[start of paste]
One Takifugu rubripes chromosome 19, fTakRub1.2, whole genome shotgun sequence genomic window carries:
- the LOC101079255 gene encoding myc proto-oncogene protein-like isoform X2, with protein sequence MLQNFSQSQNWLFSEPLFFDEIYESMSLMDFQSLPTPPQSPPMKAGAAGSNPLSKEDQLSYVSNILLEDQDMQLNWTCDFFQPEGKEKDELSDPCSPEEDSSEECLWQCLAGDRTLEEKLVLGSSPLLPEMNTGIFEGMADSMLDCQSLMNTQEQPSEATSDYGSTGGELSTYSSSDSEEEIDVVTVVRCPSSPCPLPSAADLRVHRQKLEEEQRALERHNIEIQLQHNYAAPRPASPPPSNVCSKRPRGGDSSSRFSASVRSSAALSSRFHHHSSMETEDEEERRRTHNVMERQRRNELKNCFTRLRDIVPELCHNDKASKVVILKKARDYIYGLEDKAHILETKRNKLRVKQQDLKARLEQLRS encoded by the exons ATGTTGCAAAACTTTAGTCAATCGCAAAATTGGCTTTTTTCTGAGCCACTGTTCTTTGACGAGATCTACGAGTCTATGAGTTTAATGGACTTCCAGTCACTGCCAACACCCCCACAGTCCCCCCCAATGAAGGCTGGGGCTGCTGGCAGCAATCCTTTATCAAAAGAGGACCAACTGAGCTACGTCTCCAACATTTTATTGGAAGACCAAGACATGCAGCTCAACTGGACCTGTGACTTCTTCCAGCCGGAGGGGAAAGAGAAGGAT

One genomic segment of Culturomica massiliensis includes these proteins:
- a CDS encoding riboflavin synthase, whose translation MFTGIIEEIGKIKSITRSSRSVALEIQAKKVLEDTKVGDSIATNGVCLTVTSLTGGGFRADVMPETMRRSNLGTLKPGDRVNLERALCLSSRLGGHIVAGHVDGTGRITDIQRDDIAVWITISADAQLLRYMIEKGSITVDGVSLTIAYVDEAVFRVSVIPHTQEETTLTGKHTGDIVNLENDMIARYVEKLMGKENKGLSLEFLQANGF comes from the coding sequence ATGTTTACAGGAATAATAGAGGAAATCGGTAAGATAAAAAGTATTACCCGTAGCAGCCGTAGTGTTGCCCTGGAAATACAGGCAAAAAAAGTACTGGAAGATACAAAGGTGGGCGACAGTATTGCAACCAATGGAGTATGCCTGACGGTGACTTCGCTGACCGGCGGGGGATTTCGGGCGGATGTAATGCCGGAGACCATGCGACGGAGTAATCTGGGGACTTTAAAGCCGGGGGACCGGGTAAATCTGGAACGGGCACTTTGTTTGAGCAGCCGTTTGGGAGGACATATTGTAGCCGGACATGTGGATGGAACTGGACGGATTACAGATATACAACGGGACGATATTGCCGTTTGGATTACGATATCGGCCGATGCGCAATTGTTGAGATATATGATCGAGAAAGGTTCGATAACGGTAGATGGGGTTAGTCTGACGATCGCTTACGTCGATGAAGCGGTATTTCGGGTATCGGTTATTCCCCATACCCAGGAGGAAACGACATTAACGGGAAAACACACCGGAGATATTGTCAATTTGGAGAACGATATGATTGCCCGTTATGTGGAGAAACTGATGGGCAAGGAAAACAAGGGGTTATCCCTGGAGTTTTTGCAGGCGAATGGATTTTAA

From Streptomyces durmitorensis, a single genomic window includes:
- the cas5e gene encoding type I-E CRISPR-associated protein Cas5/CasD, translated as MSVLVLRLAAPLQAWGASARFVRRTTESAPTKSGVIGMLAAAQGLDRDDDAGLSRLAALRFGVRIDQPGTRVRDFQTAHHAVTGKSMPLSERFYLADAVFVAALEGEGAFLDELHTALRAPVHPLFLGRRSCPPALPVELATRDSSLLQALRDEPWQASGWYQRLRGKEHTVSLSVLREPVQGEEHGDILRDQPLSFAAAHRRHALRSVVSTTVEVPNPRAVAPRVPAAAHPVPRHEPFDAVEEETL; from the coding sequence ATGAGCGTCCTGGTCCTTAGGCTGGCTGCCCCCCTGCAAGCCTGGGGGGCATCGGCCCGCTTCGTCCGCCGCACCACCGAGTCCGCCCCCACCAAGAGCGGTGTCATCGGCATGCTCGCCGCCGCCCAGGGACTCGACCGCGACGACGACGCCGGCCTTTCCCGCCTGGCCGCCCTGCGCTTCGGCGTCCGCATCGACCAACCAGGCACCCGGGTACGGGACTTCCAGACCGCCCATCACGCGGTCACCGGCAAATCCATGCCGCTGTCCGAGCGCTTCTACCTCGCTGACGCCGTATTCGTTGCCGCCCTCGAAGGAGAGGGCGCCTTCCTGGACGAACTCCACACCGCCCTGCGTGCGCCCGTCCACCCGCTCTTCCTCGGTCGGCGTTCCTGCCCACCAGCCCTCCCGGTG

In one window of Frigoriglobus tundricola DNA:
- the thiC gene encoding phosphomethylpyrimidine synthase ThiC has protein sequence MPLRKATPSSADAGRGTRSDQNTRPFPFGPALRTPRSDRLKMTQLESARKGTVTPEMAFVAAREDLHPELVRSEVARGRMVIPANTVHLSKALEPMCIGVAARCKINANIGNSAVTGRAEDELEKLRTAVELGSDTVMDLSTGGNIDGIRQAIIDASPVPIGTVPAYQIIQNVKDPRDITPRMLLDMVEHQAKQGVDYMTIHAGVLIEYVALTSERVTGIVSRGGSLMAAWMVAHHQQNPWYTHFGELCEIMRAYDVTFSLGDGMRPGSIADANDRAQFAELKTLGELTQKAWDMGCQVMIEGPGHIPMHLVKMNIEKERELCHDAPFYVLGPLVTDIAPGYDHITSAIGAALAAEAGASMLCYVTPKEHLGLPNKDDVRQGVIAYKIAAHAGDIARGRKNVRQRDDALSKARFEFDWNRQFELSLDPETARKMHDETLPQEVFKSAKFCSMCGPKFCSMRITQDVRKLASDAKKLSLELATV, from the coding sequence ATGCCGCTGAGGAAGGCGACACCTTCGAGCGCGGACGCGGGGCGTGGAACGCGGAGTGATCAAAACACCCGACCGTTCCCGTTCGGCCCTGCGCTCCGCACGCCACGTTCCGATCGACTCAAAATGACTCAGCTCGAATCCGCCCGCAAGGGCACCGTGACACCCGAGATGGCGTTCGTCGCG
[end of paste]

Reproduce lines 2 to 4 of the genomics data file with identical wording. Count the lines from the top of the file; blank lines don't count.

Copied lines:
- the LOC101079255 gene encoding myc proto-oncogene protein-like isoform X2, with protein sequence MLQNFSQSQNWLFSEPLFFDEIYESMSLMDFQSLPTPPQSPPMKAGAAGSNPLSKEDQLSYVSNILLEDQDMQLNWTCDFFQPEGKEKDELSDPCSPEEDSSEECLWQCLAGDRTLEEKLVLGSSPLLPEMNTGIFEGMADSMLDCQSLMNTQEQPSEATSDYGSTGGELSTYSSSDSEEEIDVVTVVRCPSSPCPLPSAADLRVHRQKLEEEQRALERHNIEIQLQHNYAAPRPASPPPSNVCSKRPRGGDSSSRFSASVRSSAALSSRFHHHSSMETEDEEERRRTHNVMERQRRNELKNCFTRLRDIVPELCHNDKASKVVILKKARDYIYGLEDKAHILETKRNKLRVKQQDLKARLEQLRS encoded by the exons ATGTTGCAAAACTTTAGTCAATCGCAAAATTGGCTTTTTTCTGAGCCACTGTTCTTTGACGAGATCTACGAGTCTATGAGTTTAATGGACTTCCAGTCACTGCCAACACCCCCACAGTCCCCCCCAATGAAGGCTGGGGCTGCTGGCAGCAATCCTTTATCAAAAGAGGACCAACTGAGCTACGTCTCCAACATTTTATTGGAAGACCAAGACATGCAGCTCAACTGGACCTGTGACTTCTTCCAGCCGGAGGGGAAAGAGAAGGAT

One genomic segment of Culturomica massiliensis includes these proteins:
- a CDS encoding riboflavin synthase, whose translation MFTGIIEEIGKIKSITRSSRSVALEIQAKKVLEDTKVGDSIATNGVCLTVTSLTGGGFRADVMPETMRRSNLGTLKPGDRVNLERALCLSSRLGGHIVAGHVDGTGRITDIQRDDIAVWITISADAQLLRYMIEKGSITVDGVSLTIAYVDEAVFRVSVIPHTQEETTLTGKHTGDIVNLENDMIARYVEKLMGKENKGLSLEFLQANGF comes from the coding sequence ATGTTTACAGGAATAATAGAGGAAATCGGTAAGATAAAAAGTATTACCCGTAGCAGCCGTAGTGTTGCCCTGGAAATACAGGCAAAAAAAGTACTGGAAGATACAAAGGTGGGCGACAGTATTGCAACCAATGGAGTATGCCTGACGGTGACTTCGCTGACCGGCGGGGGATTTCGGGCGGATGTAATGCCGGAGACCATGCGACGGAGTAATCTGGGGACTTTAAAGCCGGGGGACCGGGTAAATCTGGAACGGGCACTTTGTTTGAGCAGCCGTTTGGGAGGACATATTGTAGCCGGACATGTGGATGGAACTGGACGGATTACAGATATACAACGGGACGATATTGCCGTTTGGATTACGATATCGGCCGATGCGCAATTGTTGAGATATATGATCGAGAAAGGTTCGATAACGGTAGATGGGGTTAGTCTGACGATCGCTTACGTCGATGAAGCGGTATTTCGGGTATCGGTTATTCCCCATACCCAGGAGGAAACGACATTAACGGGAAAACACACCGGAGATATTGTCAATTTGGAGAACGATATGATTGCCCGTTATGTGGAGAAACTGATGGGCAAGGAAAACAAGGGGTTATCCCTGGAGTTTTTGCAGGCGAATGGATTTTAA